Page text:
- The Washington Times - Tuesday, March 6, 2007

LOS ANGELES (AP) — David Sample wanted to attend the University of California at Riverside but thought it was a lost cause because he had been home-schooled.

The University of California system is known for being tough on nontraditionally schooled applicants. For these students, the best ticket to UC has been transferring after taking community college classes or posting near-perfect scores on college entrance exams.

“For home-schoolers, it was basically a shut door for us because of the restrictions,” Mr. Sample said.

Last fall, however, UC Riverside joined a growing number of colleges across the country that are revamping application policies to accommodate home-schooled students. The change took effect just in time for Mr. Sample, 18, to apply and get accepted with a substantial scholarship.

Under UC Riverside’s new policy, home-schoolers can apply by submitting a lengthy portfolio detailing their studies and other educational experiences.

Mr. Sample’s package showed that he had studied chemistry, U.S. history and geometry, rewired a house and helped rebuild a medical clinic in Nicaragua.

The U.S. Department of Education reports that 1.1 million, or 2.2 percent, of all students in the nation are home-schooled.

Some private colleges have eagerly recruited those students for years and tailored application processes to include them. Home-schoolers still face challenges when applying to many public universities, but their chances of being considered are improving.

In 2000, 52 percent of all colleges in the country had a formal evaluation policy for applications from home-schoolers, said David Hawkins, director of public policy for the National Association for College Admission Counseling. Four years later, the number jumped to 83 percent. During that time, 45 percent of colleges reported receiving more applications from home-schoolers, he said.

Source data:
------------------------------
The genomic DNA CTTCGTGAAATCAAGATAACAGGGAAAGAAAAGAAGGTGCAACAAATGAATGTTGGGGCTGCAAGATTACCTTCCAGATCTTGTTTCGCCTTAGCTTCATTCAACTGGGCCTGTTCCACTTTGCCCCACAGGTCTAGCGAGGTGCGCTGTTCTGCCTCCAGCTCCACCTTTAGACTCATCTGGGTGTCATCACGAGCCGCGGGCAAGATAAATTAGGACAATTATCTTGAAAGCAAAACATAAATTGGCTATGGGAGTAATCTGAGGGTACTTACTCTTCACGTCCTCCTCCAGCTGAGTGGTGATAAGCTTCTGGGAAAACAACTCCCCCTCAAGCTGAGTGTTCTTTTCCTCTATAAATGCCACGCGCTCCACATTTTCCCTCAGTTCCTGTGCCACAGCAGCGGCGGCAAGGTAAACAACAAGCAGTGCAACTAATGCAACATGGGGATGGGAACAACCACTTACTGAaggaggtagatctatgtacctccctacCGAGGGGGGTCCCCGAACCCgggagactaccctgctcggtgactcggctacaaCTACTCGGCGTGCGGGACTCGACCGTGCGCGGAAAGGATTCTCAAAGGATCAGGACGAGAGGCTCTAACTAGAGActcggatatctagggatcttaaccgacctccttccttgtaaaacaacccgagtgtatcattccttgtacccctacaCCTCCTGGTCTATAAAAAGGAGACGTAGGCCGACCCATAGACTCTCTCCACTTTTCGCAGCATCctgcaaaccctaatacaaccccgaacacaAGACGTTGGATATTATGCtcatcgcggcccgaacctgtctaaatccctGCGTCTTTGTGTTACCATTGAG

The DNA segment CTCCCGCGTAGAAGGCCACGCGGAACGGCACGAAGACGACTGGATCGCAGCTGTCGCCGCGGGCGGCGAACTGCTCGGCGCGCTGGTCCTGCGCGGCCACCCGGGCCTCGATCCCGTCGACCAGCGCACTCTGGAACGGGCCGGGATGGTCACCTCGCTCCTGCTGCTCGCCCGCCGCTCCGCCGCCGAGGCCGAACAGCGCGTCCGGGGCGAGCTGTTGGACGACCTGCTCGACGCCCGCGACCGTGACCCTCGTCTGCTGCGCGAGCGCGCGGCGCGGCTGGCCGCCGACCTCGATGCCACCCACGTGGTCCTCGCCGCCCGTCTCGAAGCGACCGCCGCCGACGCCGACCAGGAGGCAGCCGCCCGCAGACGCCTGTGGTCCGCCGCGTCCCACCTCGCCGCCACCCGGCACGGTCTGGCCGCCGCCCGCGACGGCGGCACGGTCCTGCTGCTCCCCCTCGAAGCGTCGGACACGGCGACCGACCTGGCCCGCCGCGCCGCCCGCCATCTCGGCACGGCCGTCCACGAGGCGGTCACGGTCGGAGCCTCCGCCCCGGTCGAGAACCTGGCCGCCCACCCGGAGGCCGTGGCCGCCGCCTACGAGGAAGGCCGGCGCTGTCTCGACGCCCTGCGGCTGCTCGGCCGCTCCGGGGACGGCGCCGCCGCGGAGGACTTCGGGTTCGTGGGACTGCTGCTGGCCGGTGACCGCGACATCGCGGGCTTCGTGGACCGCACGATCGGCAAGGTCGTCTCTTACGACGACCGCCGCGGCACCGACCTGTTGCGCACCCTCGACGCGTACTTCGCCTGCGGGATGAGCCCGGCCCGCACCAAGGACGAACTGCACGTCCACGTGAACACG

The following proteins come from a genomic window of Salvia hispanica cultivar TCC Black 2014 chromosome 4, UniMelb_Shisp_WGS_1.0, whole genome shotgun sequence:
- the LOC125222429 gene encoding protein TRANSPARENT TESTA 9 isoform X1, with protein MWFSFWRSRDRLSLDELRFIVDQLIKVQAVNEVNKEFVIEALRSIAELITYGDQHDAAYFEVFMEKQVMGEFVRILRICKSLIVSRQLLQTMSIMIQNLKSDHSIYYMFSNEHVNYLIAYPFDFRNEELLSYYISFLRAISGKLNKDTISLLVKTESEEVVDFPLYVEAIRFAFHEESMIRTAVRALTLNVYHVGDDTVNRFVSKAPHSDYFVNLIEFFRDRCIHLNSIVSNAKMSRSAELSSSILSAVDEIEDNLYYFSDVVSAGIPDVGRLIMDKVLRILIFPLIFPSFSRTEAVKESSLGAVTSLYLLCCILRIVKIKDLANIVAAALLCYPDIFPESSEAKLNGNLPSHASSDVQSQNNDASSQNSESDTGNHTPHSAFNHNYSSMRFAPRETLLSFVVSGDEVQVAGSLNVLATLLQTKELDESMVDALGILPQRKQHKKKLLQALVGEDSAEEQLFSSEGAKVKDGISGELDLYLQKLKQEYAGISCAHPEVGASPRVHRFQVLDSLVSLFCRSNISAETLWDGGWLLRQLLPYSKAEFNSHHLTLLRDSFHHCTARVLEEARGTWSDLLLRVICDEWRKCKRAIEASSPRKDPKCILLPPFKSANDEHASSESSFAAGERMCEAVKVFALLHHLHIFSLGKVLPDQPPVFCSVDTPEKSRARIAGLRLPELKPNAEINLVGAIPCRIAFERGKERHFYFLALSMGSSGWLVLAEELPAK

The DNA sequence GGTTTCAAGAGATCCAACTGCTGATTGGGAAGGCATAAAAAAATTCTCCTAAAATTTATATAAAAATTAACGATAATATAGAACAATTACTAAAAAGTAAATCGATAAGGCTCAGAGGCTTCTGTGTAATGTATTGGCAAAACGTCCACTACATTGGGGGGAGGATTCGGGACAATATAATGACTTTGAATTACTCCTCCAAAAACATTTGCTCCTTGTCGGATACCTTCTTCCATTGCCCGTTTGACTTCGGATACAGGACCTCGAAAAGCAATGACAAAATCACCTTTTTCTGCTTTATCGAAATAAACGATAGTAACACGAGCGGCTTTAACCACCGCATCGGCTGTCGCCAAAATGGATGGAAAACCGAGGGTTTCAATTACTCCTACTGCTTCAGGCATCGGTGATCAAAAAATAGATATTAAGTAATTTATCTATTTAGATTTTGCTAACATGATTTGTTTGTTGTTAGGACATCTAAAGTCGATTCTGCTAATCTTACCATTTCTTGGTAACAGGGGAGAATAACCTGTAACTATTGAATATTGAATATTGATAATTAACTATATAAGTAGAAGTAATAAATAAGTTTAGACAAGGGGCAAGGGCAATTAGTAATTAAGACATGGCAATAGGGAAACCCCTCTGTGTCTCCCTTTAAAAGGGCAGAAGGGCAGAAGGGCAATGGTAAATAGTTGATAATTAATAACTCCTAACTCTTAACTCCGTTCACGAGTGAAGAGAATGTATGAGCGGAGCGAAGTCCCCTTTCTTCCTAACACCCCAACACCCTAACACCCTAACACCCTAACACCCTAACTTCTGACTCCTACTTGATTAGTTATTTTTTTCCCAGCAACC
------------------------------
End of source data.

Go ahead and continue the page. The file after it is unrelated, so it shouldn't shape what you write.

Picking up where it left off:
Major schools that now post application procedures for home-schoolers on their Web sites include Michigan State University, Oregon State University and the University of Texas.

The Massachusetts Institute of Technology also is willing to consider home-schoolers. The highly regarded school does not require a high school diploma. As part of its admissions process, it considers scores from college entrance exams and asks applicants to submit a 500-word essay, detail five extracurricular activities and offer two teacher evaluations.

“We evaluate every student based on who they are,” said Merilee Jones, dean of admissions at MIT.

Frank Vahid, a UC Riverside computer science professor, was among those who lobbied for the change at his school, saying it could gain a competitive advantage because home-schoolers have a lot to offer. Mr. Vahid’s own children are taught at home. His 15-year-old son also takes community college classes and likely will try to transfer into to a public university.

The home-schooling movement has its roots in religion, but families pull their children out of traditional schools for a variety of reasons. When many of those students reached college age in the 1990s, colleges began considering their qualifications and potential more closely.

“Colleges are far more familiar with the backgrounds of home-schoolers and their needs,” said Ian Slatter, director of media relations for the Home School Legal Defense Association. “We have had fewer and fewer problems.”

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